If you know someone heading off to college in the fall, “How to Become a Straight-A Student” by Cal Newport is a great resource. The sub-title (“The Unconventional Strategies Real College Stuents Use to Score High While Studying Less”) is true.
The book is full of practical strategies that I’ve never heard before and wish I had known when I went to college and law school.
Luke, the one starting college in the fall, is a good student and thrives under the accountability and structure of a schedule and assignments. He’s a little anxious about adjusting to the academics and managing his own time, along with all the other changes that college life brings.
I heard Cal Newport on a podcast discussing his new book “Deep Work“. He also briefly mentioned his first book (Straight A Student) which is a practical playbook dissecting and describing how top college students organize their time and study effectively without stressing out.
He mentioned one effective study technique as an example and I knew the book would help Luke.
Newport’s simple time management system, which he describes in the first chapter, is worth the price of the book.
If you implement it correctly, the simple system should only take 5-10 minutes a day of planning.
I’ll summarize it here but Newport gives a few clear examples to illustrate how effective it can be to minimize anxiety.
It requires a calendar (digital or physical) to record important dates and events. You’ll also need a piece of paper or something portable to jot the daily tasks on and things that come up during the day.
The calendar serves as the master schedule which you’ll consult each morning for 5-10 minutes to create your portable “to-do” list.
As the day goes on, you can check off or reschedule the to-dos, you’ll also record any new assignments or important dates on this portable note (sheet of notebook paper works fine). So, when your professor announces the date of a quiz at the end of class, if you jot it down on your sheet, you won’t risk forgetting if you don’t get back to your room until later in the day. It’s an easy way to make sure important things aren’t overlooked and you don’t have to rely on your memory.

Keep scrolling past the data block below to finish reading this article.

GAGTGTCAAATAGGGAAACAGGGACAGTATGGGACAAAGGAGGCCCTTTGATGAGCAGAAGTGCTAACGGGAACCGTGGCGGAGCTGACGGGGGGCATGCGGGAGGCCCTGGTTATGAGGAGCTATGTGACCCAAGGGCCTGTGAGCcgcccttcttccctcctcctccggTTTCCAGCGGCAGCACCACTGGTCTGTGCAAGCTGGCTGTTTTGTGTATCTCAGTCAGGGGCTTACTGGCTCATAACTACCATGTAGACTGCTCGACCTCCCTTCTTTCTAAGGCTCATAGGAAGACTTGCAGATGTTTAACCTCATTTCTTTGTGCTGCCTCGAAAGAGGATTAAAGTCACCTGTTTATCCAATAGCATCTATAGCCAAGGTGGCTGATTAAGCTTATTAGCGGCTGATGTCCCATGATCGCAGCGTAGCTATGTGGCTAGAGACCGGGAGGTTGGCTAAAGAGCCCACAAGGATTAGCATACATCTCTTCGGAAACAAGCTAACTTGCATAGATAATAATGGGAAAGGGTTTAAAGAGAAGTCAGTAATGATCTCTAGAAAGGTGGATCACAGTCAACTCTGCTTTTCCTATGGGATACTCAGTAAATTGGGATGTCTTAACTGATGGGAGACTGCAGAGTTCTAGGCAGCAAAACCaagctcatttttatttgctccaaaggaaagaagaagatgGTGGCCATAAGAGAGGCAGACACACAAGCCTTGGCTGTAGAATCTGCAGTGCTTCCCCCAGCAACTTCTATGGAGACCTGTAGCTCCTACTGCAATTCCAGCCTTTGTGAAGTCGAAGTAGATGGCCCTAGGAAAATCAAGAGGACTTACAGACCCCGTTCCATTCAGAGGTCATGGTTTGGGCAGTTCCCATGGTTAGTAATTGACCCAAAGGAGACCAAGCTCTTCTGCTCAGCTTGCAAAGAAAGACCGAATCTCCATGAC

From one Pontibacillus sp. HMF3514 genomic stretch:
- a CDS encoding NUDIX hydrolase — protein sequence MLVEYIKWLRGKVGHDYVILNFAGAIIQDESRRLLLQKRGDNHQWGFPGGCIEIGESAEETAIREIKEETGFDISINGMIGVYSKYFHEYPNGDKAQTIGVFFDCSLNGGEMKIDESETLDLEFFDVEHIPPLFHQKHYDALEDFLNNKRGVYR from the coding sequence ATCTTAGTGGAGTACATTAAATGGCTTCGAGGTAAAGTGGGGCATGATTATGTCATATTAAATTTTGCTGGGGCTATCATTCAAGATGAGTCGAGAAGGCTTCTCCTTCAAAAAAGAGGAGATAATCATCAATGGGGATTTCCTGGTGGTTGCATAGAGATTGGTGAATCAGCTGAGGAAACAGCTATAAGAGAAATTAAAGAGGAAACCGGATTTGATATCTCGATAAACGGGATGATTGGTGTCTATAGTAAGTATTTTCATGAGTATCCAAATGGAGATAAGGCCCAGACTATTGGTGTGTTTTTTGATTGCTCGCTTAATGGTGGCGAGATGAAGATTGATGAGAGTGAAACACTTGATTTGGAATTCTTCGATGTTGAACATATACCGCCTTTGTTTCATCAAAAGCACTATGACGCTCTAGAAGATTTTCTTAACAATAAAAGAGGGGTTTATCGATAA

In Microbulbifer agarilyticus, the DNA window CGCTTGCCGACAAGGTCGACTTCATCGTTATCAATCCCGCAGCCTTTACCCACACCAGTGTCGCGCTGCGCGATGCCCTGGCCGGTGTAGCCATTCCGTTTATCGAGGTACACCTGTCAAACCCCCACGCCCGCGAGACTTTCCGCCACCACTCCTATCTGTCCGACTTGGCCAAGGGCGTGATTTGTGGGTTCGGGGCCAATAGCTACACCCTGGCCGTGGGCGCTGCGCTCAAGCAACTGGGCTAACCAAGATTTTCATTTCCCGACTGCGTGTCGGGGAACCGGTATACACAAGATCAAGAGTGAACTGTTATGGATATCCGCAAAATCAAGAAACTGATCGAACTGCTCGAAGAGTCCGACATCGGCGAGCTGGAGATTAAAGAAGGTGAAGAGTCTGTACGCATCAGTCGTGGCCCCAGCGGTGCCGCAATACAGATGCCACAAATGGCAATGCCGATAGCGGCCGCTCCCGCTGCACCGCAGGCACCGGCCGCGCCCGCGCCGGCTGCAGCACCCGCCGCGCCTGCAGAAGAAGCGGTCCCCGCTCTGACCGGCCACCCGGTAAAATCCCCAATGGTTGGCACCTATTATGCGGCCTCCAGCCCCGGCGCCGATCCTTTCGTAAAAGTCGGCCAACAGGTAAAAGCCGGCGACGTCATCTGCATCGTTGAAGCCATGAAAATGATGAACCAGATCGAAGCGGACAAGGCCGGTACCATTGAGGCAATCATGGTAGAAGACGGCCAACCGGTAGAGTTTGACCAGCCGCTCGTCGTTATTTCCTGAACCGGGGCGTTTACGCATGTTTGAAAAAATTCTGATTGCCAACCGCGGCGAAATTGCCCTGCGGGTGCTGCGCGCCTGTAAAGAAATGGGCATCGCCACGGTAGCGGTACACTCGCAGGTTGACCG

A couple of thoughts: forming a habit of consulting the master calendar, taking a few minutes each morning at the beginning of the day and jotting down notes as the day goes on might be the hardest part of this system. Definitely, its success relies on forming a few new habits. Second, as you continue, you’ll get better at judging what you can accomplish in a day. Again, this will come with practice.
I’m anxious for Luke to try this time management system on his busy but not stressful summer schedule a few weeks before school starts so he understands the basics and gets into the habit.
The book also offers anti-procrastination strategies, time-saving study tactics, note-taking tips and a lot of other practical information that’s realistic and executable.
I’m confident that if Luke implements even a few of the strategies, it will minimize his anxiety and help him navigate a more demanding academic schedule.
If it’s appropriate, I’ll write about the other parts of the book in separate posts.